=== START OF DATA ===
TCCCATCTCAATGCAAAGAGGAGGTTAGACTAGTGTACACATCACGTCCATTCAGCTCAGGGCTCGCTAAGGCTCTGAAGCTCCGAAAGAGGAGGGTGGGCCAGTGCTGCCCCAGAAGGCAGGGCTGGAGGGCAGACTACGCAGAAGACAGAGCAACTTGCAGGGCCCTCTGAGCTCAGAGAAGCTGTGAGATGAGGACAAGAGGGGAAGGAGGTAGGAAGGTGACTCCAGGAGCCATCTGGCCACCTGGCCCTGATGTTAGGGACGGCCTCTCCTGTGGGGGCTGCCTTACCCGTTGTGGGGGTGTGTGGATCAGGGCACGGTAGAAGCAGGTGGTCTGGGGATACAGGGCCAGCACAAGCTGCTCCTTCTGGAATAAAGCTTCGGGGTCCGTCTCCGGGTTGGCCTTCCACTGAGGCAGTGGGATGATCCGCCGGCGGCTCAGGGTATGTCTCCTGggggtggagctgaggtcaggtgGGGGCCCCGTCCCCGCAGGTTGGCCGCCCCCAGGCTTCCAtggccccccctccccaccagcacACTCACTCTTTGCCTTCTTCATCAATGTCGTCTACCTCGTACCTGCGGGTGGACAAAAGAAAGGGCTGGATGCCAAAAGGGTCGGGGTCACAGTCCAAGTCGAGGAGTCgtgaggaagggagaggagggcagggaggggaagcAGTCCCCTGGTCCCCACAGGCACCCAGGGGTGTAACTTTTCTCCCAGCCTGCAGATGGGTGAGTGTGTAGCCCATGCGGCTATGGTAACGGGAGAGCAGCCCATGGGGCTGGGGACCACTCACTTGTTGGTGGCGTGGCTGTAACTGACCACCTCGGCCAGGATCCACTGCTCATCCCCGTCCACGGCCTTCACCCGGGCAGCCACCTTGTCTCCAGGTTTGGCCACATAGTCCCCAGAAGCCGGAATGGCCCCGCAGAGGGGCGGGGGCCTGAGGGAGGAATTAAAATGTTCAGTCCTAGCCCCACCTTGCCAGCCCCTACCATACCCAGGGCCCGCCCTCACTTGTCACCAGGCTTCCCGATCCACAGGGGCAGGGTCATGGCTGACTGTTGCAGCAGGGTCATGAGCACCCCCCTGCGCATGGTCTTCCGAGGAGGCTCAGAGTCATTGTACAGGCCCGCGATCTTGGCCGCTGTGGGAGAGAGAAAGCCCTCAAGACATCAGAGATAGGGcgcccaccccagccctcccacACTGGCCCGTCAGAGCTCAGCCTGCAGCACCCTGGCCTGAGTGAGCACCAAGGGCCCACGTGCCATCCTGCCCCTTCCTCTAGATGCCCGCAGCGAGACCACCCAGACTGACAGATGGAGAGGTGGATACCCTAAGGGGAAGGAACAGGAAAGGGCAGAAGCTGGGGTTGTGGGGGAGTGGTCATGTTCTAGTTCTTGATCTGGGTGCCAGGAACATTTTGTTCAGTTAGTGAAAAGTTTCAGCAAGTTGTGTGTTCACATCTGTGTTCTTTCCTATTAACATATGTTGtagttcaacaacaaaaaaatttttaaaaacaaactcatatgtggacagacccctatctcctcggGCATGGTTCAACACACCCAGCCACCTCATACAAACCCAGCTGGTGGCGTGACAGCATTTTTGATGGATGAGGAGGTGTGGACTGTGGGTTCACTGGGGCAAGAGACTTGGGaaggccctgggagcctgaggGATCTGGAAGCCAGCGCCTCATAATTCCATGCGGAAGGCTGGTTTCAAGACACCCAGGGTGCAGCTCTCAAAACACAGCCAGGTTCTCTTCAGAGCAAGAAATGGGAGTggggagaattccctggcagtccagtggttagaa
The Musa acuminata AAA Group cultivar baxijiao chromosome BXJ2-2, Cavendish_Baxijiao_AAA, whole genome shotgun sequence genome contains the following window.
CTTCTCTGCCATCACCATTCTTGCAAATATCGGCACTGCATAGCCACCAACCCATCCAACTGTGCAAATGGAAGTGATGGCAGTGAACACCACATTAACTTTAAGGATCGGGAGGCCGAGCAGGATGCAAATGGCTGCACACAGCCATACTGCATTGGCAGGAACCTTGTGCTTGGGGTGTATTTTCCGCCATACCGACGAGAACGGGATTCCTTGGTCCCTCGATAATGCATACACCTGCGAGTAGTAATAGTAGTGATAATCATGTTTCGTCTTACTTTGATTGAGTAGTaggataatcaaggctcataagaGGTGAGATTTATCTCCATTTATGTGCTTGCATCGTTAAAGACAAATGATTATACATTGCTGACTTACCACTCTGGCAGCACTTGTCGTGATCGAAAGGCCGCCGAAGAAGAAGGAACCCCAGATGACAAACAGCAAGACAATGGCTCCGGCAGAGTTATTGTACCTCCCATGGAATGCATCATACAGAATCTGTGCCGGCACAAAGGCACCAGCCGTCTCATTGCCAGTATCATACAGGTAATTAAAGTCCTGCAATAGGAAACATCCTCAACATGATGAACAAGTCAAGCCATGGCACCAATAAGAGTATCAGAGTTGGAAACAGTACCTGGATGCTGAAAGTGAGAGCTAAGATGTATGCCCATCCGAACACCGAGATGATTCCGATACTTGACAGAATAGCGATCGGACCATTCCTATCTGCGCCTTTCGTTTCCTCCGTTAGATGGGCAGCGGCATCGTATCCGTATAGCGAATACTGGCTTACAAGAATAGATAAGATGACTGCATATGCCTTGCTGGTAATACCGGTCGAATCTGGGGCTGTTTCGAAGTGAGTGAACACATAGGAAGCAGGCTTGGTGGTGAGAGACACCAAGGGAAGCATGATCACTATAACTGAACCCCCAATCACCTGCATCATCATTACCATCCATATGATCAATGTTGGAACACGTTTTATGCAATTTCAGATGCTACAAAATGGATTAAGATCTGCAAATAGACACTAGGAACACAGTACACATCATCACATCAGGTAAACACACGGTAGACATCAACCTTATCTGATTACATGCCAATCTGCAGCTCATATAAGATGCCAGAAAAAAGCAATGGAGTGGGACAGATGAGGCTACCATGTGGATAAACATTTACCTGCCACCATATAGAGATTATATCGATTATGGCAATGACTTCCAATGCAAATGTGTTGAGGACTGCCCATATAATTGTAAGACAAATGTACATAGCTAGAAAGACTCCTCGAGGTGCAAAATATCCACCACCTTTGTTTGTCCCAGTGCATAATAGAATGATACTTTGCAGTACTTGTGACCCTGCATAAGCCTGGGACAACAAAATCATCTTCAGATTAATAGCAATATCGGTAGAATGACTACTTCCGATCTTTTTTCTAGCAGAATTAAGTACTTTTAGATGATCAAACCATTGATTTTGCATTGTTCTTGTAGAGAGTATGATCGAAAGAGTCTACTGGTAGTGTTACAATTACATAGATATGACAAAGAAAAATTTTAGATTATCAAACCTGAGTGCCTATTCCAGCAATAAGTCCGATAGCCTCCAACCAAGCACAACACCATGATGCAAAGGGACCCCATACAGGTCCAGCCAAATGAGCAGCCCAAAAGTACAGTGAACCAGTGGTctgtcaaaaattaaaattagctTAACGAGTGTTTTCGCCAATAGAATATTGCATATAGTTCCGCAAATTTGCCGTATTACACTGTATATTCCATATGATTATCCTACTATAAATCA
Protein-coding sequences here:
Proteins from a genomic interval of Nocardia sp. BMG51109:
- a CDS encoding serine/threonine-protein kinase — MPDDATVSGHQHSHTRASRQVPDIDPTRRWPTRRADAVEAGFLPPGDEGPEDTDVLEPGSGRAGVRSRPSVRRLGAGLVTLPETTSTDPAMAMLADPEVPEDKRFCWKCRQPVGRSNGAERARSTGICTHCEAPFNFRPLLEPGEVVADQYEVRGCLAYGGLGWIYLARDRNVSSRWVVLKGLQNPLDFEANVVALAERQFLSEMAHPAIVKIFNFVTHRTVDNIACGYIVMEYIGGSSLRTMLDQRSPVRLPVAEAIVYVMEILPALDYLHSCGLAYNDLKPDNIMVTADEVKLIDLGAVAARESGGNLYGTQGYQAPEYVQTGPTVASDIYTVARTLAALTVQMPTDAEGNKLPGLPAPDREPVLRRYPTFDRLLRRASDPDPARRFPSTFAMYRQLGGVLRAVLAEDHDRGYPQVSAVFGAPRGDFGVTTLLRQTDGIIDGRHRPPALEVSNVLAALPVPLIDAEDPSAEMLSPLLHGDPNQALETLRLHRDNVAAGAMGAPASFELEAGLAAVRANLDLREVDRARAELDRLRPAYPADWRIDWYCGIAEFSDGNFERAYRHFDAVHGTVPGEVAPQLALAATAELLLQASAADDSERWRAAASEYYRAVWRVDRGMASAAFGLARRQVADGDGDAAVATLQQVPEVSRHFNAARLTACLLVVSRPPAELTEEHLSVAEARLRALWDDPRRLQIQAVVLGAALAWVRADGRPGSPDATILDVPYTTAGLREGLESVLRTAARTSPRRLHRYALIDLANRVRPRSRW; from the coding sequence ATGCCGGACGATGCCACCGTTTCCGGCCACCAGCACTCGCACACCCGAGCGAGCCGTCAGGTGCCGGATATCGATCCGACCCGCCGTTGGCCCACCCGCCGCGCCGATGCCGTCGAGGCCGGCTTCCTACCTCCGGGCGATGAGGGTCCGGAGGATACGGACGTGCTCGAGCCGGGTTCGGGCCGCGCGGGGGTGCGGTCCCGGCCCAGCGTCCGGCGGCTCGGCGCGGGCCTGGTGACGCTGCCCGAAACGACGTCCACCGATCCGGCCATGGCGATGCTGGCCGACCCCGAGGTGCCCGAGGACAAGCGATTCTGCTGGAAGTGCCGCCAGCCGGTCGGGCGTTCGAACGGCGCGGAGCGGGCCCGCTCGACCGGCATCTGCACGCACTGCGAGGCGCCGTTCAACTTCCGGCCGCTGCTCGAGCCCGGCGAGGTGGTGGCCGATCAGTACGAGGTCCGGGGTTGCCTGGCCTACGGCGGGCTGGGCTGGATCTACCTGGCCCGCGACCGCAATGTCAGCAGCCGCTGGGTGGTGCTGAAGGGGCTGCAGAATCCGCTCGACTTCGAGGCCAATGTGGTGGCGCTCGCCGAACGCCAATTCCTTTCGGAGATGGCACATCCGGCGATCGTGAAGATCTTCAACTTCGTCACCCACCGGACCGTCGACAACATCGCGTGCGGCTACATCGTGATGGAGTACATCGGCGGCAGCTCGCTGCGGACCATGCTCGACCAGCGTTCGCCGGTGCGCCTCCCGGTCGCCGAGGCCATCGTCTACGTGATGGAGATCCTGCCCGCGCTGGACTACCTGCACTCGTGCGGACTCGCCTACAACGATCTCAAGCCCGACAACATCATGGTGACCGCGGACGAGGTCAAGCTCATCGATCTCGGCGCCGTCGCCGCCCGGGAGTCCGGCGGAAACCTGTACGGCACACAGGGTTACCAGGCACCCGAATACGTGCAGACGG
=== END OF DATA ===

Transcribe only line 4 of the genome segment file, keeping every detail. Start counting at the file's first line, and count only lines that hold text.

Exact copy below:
Protein-coding sequences here: